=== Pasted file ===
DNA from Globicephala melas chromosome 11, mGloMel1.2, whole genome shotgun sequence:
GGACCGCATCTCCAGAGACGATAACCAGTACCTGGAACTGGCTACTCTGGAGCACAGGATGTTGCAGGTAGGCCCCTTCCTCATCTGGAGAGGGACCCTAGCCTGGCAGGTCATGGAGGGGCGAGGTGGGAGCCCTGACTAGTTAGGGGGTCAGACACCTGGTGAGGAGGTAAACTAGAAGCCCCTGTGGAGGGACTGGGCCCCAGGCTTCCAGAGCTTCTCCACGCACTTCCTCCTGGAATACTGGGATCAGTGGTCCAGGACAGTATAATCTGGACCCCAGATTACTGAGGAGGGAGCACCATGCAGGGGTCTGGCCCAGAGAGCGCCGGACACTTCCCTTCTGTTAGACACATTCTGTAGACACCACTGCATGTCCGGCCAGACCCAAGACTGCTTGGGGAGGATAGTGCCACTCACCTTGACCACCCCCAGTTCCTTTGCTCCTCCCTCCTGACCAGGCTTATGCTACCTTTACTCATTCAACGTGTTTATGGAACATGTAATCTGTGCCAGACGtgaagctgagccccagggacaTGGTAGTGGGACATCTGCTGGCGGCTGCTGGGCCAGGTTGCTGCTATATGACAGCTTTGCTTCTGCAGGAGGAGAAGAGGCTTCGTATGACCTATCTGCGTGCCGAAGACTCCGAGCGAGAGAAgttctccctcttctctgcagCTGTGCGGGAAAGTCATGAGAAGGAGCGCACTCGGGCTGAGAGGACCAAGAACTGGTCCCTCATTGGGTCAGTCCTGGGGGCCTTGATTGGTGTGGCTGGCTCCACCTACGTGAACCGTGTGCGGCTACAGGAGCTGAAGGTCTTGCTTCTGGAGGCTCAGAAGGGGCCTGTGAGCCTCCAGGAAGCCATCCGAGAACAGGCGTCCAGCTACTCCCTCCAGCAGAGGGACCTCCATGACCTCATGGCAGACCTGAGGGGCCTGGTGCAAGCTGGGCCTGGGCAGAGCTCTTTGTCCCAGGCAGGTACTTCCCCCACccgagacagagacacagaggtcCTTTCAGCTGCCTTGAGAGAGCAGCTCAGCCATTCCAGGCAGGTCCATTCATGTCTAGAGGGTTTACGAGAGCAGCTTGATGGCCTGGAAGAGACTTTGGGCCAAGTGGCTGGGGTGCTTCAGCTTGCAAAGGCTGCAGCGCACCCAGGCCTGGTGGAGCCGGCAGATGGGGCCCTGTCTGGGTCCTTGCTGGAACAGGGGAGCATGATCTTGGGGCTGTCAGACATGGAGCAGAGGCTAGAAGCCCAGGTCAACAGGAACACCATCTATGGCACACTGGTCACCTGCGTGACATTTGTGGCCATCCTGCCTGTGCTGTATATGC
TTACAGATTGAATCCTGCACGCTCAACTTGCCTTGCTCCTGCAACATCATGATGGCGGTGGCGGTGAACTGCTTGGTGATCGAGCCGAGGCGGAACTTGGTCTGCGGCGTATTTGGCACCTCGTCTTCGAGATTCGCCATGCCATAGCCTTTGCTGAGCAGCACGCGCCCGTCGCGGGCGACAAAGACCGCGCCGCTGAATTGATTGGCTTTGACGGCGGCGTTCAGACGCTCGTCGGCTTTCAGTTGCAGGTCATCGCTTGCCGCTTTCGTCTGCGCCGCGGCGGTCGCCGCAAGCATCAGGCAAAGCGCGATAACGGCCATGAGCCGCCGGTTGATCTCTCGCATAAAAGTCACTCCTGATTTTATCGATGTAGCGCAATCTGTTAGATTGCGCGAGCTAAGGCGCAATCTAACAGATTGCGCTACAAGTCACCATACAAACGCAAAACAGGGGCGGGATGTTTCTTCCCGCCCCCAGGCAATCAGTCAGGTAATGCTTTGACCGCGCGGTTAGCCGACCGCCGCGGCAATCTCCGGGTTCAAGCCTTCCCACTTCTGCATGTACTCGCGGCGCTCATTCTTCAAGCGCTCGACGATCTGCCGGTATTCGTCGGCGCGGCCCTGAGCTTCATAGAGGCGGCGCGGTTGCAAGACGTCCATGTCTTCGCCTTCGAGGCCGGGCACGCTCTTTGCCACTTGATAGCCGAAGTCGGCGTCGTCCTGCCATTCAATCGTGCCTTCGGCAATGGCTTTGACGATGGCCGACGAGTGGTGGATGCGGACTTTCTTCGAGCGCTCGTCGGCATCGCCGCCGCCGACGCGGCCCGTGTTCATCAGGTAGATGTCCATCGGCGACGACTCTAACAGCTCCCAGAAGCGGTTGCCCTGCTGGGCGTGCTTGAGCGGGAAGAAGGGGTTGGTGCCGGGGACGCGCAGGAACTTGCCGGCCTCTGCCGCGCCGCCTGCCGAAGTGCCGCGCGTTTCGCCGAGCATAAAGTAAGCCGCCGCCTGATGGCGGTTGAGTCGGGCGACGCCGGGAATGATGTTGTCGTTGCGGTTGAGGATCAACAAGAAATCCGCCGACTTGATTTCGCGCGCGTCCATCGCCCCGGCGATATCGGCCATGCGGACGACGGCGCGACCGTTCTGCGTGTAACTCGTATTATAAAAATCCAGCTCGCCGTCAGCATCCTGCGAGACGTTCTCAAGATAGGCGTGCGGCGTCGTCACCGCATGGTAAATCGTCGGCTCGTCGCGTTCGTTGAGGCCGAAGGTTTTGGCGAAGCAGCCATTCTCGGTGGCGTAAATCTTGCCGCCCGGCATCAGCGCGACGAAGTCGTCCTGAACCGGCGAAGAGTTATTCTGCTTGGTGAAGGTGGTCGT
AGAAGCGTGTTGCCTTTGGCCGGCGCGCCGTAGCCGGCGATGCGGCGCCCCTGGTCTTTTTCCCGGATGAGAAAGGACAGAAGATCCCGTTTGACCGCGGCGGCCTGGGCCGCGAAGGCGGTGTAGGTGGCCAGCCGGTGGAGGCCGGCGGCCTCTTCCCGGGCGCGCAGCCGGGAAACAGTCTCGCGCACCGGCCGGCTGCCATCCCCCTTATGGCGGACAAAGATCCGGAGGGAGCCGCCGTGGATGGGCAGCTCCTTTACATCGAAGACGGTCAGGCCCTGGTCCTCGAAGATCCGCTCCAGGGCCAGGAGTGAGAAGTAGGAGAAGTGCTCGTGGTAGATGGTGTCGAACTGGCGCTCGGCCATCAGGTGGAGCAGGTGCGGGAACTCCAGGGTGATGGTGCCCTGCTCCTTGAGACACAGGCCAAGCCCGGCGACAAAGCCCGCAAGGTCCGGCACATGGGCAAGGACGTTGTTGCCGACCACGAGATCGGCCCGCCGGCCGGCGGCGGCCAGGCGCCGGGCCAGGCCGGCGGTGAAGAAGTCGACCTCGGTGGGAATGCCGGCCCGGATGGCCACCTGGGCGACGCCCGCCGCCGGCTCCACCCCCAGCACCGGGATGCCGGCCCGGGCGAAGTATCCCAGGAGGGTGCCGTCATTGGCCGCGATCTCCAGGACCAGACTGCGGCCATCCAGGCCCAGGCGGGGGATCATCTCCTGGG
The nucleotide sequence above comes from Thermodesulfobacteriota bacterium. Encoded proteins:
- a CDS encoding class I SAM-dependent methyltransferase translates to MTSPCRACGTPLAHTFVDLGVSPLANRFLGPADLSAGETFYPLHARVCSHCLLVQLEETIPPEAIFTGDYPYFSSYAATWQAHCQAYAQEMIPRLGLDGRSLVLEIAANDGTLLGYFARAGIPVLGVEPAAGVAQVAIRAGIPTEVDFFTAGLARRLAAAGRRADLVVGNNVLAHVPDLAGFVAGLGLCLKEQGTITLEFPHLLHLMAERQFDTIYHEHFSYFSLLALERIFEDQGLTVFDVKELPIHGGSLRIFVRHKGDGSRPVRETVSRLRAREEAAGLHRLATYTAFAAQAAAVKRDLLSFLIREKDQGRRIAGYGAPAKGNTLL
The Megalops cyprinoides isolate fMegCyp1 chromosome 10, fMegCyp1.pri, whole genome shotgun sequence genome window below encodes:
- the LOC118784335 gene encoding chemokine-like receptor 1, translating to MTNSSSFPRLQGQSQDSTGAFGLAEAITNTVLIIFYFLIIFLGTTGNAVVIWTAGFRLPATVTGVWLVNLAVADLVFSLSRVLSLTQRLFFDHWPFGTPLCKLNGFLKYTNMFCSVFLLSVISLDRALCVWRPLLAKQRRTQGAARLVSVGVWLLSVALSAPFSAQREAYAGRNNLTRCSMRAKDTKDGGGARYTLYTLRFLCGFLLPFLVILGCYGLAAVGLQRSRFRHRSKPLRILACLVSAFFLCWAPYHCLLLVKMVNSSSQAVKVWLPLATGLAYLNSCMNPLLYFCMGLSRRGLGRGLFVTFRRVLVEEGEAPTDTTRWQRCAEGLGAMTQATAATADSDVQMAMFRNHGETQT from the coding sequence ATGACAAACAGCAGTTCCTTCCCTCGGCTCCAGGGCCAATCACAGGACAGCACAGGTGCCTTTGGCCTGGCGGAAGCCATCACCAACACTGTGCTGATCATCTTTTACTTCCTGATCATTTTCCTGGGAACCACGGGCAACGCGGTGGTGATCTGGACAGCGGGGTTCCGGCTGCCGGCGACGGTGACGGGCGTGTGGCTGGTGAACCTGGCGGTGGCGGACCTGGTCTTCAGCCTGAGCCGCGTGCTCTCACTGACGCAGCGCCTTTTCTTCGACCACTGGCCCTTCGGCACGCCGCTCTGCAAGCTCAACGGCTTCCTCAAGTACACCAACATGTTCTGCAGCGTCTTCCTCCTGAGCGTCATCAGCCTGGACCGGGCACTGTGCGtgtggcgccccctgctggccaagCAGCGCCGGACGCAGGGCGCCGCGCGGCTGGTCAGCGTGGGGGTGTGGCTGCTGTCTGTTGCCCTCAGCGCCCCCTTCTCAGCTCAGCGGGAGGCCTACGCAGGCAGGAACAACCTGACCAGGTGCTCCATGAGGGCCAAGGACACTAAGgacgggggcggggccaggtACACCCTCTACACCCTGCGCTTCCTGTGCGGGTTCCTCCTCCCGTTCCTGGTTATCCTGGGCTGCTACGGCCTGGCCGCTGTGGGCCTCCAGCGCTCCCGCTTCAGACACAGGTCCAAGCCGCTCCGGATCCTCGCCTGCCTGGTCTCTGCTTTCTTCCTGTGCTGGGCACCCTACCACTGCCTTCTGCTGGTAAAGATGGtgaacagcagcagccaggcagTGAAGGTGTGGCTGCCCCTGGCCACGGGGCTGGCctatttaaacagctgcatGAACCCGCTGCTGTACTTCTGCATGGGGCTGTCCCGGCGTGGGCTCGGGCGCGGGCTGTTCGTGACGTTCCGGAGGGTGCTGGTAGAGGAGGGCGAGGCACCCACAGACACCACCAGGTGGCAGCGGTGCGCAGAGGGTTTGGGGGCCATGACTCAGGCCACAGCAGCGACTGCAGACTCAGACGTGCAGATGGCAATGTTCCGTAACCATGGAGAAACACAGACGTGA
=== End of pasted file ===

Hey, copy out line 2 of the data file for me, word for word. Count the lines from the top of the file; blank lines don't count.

GGACCGCATCTCCAGAGACGATAACCAGTACCTGGAACTGGCTACTCTGGAGCACAGGATGTTGCAGGTAGGCCCCTTCCTCATCTGGAGAGGGACCCTAGCCTGGCAGGTCATGGAGGGGCGAGGTGGGAGCCCTGACTAGTTAGGGGGTCAGACACCTGGTGAGGAGGTAAACTAGAAGCCCCTGTGGAGGGACTGGGCCCCAGGCTTCCAGAGCTTCTCCACGCACTTCCTCCTGGAATACTGGGATCAGTGGTCCAGGACAGTATAATCTGGACCCCAGATTACTGAGGAGGGAGCACCATGCAGGGGTCTGGCCCAGAGAGCGCCGGACACTTCCCTTCTGTTAGACACATTCTGTAGACACCACTGCATGTCCGGCCAGACCCAAGACTGCTTGGGGAGGATAGTGCCACTCACCTTGACCACCCCCAGTTCCTTTGCTCCTCCCTCCTGACCAGGCTTATGCTACCTTTACTCATTCAACGTGTTTATGGAACATGTAATCTGTGCCAGACGtgaagctgagccccagggacaTGGTAGTGGGACATCTGCTGGCGGCTGCTGGGCCAGGTTGCTGCTATATGACAGCTTTGCTTCTGCAGGAGGAGAAGAGGCTTCGTATGACCTATCTGCGTGCCGAAGACTCCGAGCGAGAGAAgttctccctcttctctgcagCTGTGCGGGAAAGTCATGAGAAGGAGCGCACTCGGGCTGAGAGGACCAAGAACTGGTCCCTCATTGGGTCAGTCCTGGGGGCCTTGATTGGTGTGGCTGGCTCCACCTACGTGAACCGTGTGCGGCTACAGGAGCTGAAGGTCTTGCTTCTGGAGGCTCAGAAGGGGCCTGTGAGCCTCCAGGAAGCCATCCGAGAACAGGCGTCCAGCTACTCCCTCCAGCAGAGGGACCTCCATGACCTCATGGCAGACCTGAGGGGCCTGGTGCAAGCTGGGCCTGGGCAGAGCTCTTTGTCCCAGGCAGGTACTTCCCCCACccgagacagagacacagaggtcCTTTCAGCTGCCTTGAGAGAGCAGCTCAGCCATTCCAGGCAGGTCCATTCATGTCTAGAGGGTTTACGAGAGCAGCTTGATGGCCTGGAAGAGACTTTGGGCCAAGTGGCTGGGGTGCTTCAGCTTGCAAAGGCTGCAGCGCACCCAGGCCTGGTGGAGCCGGCAGATGGGGCCCTGTCTGGGTCCTTGCTGGAACAGGGGAGCATGATCTTGGGGCTGTCAGACATGGAGCAGAGGCTAGAAGCCCAGGTCAACAGGAACACCATCTATGGCACACTGGTCACCTGCGTGACATTTGTGGCCATCCTGCCTGTGCTGTATATGC